Tuesday, July 23, 2013

Gov. John Kasich embraces turnpike politics -- and Cleveland Democrats -- in race against Ed FitzGerald: Analysis

Ohio Gov. John Kasich didn’t need an empty chair Monday to channel Clint Eastwood.

Eastwood hammily used the prop to spar with an invisible President Barack Obama at last summer’s Republican National Convention. Kasich was a bit subtler while shadowboxing with Ed FitzGerald, the Democrat challenging his re-election in 2014.

Kasich, a Republican, had traveled to Cleveland – the heart of the Cuyahoga County executive’s political base – to announce fast-tracked funding for Opportunity Corridor. The long-awaited boulevard will link Interstate 490 with University Circle.

The announcement was well-orchestrated to the point where FitzGerald was not invited and where there were more of his fellow Democrats on hand to sing Kasich’s praises than there were Republicans. And unquestionably it was a preview of next year’s campaign.

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Tuesday, July 16, 2013

With Richard Cordray's future now set, Ed FitzGerald controls his own destiny in Ohio governor's race: Analysis

Richard Cordray’s confirmation as director of the U.S. Consumer Financial Protection Bureau opens a new phase in Ed FitzGerald’s campaign for governor of Ohio.

FitzGerald, the Cuyahoga County executive, is the only Democrat to launch a challenge to Republican incumbent Gov. John Kasich. But Cordray had always been the wild card.

As long as the Senate Republicans kept his Washington future in limbo, there always would be Democratic activists and donors who preferred to wait. Even with FitzGerald’s head start, these holdouts argued, there was plenty of time for Cordray to lose his confirmation battle, return home and give the party a higher-profile candidate.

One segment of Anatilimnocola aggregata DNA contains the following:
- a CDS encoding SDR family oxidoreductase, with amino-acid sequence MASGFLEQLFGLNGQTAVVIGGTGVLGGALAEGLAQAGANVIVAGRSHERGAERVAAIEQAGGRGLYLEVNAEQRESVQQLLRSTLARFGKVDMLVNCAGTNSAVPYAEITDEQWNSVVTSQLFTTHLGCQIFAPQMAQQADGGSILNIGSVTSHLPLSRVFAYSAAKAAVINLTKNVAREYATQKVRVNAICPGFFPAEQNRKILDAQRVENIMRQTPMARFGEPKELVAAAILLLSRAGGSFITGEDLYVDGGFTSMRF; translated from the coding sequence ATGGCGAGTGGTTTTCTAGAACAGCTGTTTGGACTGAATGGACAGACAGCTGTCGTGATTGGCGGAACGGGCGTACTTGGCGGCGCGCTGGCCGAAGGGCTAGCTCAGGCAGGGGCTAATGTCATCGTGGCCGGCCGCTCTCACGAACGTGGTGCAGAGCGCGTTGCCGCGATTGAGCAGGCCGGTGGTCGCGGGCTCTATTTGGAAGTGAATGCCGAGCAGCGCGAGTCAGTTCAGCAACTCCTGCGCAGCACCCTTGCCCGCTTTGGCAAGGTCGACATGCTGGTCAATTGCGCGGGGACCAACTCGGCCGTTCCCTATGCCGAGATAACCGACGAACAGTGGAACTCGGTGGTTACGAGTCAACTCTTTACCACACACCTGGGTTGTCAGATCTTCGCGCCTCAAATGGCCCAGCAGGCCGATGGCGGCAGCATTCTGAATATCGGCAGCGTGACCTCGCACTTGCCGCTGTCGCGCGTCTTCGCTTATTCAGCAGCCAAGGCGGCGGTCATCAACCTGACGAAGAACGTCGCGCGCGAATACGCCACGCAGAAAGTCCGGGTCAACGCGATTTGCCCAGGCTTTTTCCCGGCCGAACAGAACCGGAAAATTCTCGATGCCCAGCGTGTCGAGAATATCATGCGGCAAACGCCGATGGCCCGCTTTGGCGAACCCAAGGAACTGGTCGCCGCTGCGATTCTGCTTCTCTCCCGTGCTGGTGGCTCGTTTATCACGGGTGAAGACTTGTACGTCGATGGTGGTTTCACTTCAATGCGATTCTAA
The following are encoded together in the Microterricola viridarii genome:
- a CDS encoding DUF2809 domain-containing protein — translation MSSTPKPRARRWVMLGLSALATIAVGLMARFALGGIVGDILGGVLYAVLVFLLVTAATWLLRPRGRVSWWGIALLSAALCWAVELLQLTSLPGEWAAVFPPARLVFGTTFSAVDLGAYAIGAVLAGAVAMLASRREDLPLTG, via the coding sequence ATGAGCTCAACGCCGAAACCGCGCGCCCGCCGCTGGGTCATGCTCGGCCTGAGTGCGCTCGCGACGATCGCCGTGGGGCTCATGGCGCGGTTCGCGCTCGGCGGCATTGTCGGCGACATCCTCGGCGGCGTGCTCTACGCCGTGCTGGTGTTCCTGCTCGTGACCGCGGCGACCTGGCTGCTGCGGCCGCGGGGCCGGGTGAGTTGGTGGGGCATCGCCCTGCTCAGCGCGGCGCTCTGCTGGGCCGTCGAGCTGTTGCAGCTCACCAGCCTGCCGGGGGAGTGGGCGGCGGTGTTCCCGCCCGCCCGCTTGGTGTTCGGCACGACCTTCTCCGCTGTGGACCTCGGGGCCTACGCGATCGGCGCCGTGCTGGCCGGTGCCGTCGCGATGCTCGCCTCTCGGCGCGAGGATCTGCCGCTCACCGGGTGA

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Tuesday, July 9, 2013

Rachel Maddow says Ohio budget includes requirement for transvaginal ultrasound: PolitiFact Ohio

Ohio budget item later signed into law by Gov. John Kasich requires women seeking an abortion to undergo a "mandatory vaginal probe."
 

-- MSNBC's Rachel Maddow



Ohio’s new operating budget calls for $62 billion in spending over two years and several abortion restrictions, including one that requires patients seeking one to first undergo an ultrasound.
And while Democrats are plenty upset about the economics of the plan that Republican Gov. John Kasich ratified on June 30, they sense a political opening on the women’s issues.

Viewers of MSNBC’s "The Rachel Maddow Show" recently got a preview of the heated rhetoric that will typify this debate over the next 16 months as Kasich seeks a second term. Maddow, the cable news program’s liberal host, noted on her June 28 broadcast the anti-abortion measures the GOP-controlled General Assembly had added to the budget, which Kasich had yet to sign.

In interpreting some of the budget’s more-ambiguous abortion language, Maddow contended that the new regulations included a "mandatory vaginal probe at the insistence of the state."

Maddow was referring to a new requirement that women seeking abortions first receive ultrasounds to determine whether a fetal heartbeat is present. Her provocative words quickly went viral and sent PolitiFact Ohio in search of a full copy of the massive state budget.

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Monday, July 1, 2013

Nina Turner announces bid for Ohio secretary of state; Democrat hopes to unseat Jon Husted


CLEVELAND, Ohio -- State Sen. Nina Turner has spent months wooing Democratic activists at chicken dinners and raising her profile on national cable news.

Now Turner is prepared to take her message directly to Ohio voters.

On Monday the Cleveland lawmaker declared herself a candidate for secretary of state. Barring the unlikelihood of a successful primary challenge next spring, Turner will face Republican incumbent Jon Husted in the November 2014 election.

"I am running for secretary of state because I believe Ohio needs to be the gold standard for elections," Turner said during an event at the Harvard Community Services Center, which sits in her southeast side neighborhood.

"I believe everyone that should have fair access to the ballot," added Turner, 45. "And I believe that we should expand the franchise, not try to depress it."

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